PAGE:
• there is no plume, or the plume is made up of scales, awns, a crown, or a rim
  • Growth form
    Growth form
    the plant has one or more free-standing stems
    Plant lifespan
    the plant is perennial, it shows evidence of previous year's leaves, stems or stem bases
    Spines on plant
    the plant has no spines
    Underground organs
    the plant has a rhizome (a horizontal underground stem with roots growing from it)
  • Leaves
    Hairs on underside of leaf blade
    • the underside of the leaf is fuzzy or hairy
    • the underside of the leaf is not hairy, or has very few hairs
    Hairs on upper side of leaf blade
    the upper side of the leaf is not hairy, or has very few hairs
    Leaf arrangement
    opposite: there are two leaves per node along the stem
    Leaf blade base
    the leaf has a distinct petiole
    Leaf blade base shape
    • the base of the leaf blade is cuneate (wedge-shaped, tapers to the base with relatively straight, converging edges), or narrow
    • the base of the leaf blade is truncate (ends abruptly in a more or less straight line as though cut off)
    Leaf blade edges
    the edge of the leaf blade has teeth
    Leaf blade hairs
    the leaf blade has simple hairs with no glands, and not tangled or wooly
    Leaf blade length
    80–150 mm
    Leaf blade shape
    • the leaf blade is lanceolate (lance-shaped; widest below the middle and tapering at both ends)
    • the leaf blade is ovate (widest below the middle and broadly tapering at both ends)
    • the leaf blade is triangular, with the stalk or attachment point on one of the sides
    Leaf blade tip
    the tip of the leaf blade is acute (sharply pointed)
    Leaf blade veins
    the leaf blade has three main veins running from the base towards the tip
    Leaf blade width
    40–120 mm
    Leaf disposition
    the leaves are nearly similar in size, prominence of teeth, and length of stalks throughout the stem
    Leaf spines
    there are no spines on the leaf edges
    Leaf stalk
    the leaves have leaf stalks
    Leaf stalk length
    5–35 mm
    Leaf type
    leaves are simple (i.e., lobed or unlobed but not separated into leaflets)
    Specific leaf type
    the leaves are simple (i.e., lobed or unlobed but not separated into leaflets
  • Place
    Habitat
    terrestrial
    New England state
    • Connecticut
    • Maine
    • Massachusetts
    • New Hampshire
    • Vermont
    Specific habitat
    • man-made or disturbed habitats
    • meadows or fields
  • Stem, shoot, branch
    Flowering stem cross-section
    the flowering stem is circular, or with lots of small angles
    Leaves on stem
    there is at least one full leaf above the base of the flowering stem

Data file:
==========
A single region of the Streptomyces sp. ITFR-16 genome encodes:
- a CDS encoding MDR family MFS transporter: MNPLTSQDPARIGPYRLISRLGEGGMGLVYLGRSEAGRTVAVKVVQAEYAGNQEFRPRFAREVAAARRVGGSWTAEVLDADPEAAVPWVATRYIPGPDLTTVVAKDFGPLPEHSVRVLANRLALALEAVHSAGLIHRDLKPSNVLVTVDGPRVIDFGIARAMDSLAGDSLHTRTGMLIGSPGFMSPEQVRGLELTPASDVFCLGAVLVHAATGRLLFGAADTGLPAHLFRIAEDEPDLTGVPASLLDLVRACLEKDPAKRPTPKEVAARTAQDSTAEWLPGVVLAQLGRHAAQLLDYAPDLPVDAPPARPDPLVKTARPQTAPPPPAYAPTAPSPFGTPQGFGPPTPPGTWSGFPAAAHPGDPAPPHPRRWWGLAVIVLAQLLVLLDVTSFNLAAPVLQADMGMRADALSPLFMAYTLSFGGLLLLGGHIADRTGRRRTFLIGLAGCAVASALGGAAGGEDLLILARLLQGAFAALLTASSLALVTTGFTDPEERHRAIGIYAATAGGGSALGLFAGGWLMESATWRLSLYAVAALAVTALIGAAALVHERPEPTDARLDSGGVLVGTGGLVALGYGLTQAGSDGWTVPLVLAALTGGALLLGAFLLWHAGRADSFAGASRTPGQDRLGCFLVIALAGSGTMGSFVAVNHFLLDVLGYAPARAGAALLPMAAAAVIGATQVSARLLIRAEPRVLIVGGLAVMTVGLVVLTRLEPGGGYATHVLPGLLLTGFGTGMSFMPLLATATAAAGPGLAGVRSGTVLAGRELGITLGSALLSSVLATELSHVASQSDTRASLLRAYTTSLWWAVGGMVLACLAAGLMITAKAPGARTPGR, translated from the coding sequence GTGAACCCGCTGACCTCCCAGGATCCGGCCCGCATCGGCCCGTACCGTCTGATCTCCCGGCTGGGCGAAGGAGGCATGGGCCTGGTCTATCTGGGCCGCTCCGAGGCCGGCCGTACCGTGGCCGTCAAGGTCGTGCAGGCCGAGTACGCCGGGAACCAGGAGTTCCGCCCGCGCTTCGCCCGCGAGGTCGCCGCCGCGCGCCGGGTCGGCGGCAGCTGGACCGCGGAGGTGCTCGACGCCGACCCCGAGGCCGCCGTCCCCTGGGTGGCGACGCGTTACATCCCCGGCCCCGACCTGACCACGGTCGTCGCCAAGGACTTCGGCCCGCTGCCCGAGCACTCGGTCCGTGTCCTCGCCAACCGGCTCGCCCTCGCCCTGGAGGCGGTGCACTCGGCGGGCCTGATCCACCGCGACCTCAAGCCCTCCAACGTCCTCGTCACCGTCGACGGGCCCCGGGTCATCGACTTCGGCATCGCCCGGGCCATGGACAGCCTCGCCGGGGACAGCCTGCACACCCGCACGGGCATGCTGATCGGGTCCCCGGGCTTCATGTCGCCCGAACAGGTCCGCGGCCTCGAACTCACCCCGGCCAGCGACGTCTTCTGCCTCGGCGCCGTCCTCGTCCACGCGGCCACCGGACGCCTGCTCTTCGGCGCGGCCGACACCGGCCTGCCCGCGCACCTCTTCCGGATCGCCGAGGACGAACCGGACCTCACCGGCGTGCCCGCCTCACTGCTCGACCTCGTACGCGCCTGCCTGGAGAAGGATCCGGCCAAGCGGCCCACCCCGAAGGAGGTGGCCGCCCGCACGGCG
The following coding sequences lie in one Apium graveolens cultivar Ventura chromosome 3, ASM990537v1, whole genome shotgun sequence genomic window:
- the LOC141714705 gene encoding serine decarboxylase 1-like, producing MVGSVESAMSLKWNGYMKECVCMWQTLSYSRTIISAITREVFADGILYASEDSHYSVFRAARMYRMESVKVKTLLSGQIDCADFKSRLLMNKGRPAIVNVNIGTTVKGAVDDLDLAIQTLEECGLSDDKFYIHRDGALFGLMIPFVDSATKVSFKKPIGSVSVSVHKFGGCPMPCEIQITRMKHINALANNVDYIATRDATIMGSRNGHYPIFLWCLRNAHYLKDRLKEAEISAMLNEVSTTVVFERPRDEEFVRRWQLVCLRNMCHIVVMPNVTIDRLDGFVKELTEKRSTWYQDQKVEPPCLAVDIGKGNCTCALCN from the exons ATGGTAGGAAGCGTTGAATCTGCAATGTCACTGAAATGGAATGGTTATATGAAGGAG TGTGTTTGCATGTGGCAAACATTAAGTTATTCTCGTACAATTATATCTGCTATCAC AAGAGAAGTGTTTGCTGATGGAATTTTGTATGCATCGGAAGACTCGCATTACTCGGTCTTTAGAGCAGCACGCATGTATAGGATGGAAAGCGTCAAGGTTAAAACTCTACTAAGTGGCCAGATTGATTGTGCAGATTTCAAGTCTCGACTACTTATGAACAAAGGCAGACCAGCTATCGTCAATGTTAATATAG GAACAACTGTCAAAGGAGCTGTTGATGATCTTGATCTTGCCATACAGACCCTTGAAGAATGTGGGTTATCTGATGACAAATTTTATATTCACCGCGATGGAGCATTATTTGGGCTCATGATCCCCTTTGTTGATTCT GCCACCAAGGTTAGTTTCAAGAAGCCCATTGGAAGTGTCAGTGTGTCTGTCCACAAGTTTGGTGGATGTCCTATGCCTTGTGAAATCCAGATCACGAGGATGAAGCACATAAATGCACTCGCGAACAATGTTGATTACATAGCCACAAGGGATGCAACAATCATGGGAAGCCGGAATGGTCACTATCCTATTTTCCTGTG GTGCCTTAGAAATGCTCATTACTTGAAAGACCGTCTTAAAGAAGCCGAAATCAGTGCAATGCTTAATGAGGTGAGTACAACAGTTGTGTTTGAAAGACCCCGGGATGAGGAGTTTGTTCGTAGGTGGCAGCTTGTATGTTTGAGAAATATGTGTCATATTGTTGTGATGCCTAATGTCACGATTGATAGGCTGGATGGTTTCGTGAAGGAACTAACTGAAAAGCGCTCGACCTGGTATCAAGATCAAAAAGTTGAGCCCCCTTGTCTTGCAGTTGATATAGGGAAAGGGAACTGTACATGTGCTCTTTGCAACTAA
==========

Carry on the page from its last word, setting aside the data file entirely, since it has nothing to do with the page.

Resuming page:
Stem internode hair type
    • the hairs on the stem are plain, without glands or branches, and not tangled
    • the stem has no hairs between the nodes
    Stem internode hairs
    • the stem has hairs between the nodes
    • the stem has no hairs between the nodes

Wetland Status

Usually occurs in non-wetlands, but occasionally in wetlands. (Wetland indicator code: FACU)

New England Distribution and Conservation Status

Distribution

Connecticut
present
Maine
present
Massachusetts
present
New Hampshire
present
Rhode Island
absent
Vermont
present

Conservation Status

Exact status definitions can vary from state to state. For details, please check with your state.

Massachusetts
unranked (S-rank: SNR)

var. helianthoides

Massachusetts
unranked (S-rank: SNR)

var. occidentalis

Massachusetts
unranked (S-rank: SNR)

Native to North America?

Yes and no (some introduced)

Sometimes Confused With

Helianthus decapetalus:
ray flowers sterile, neutral, deciduous from the compressed cypsela, not becoming chartaceous in fruit (vs. H. helianthoides, with ray flowers fertile, carpellate, persistent on the triangular cypsela, becoming chartaceous).

Synonyms

  • Buphthalmum helianthoides L.
  • Buphthalmum helianthoides L.
  • Heliopsis helianthoides (L.) Sweet var. solidaginoides (L.) Fern.
  • Heliopsis helianthoides (L.) Sweet var. solidaginoides (L.) Fern.

Family

Asteraceae

Genus

Heliopsis

Notes on Subspecies and Varieties in New England

Variety helianthoides is known from CT, MA, VT. Variety scabra is known from CT, MA, ME, NH, VT.

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Information from Dichotomous Key of Flora Novae Angliae

1.  Heliopsis helianthoides (L.) Sweet E

sunflower-everlasting.  1a. Buphthalmum helianthoides L.; Heliopsis helianthoides (L.) Sweet var. solidaginoides (L.) Fern.;  1b. Heliopsis helianthoides (L.) Sweet ssp. occidentalis T.R. Fisher; H. helianthoides (L.) Sweet var. occidentalis (T.R. Fisher) Steyermark; H. helianthoides (L.) Sweet ssp. scabra (Dunal) T.R. Fisher; H. scabra Dunal • CT, MA, ME, NH, RI, VT; also reported from RI by Kartesz (1999), but specimens are unknown. Fields, roadsides, dumps, disturbed soil.

1a.  Leaf blades thin, smooth on both surfaces or slightly scabrous adaxially, 4–8 (–12) cm wide; stem smooth, glaucous … 1a. H. helianthoides var. helianthoides

1b.  Leaf blades firm, harshly scabrous adaxially and somewhat scabrous abaxially, 2–5 cm wide; stem often scabrous, not glaucous … 1b. H. helianthoides var. scabra (Dunal) Fern.

Variety helianthoides is known from CT, MA, VT. Variety scabra is known from CT, MA, ME, NH, VT.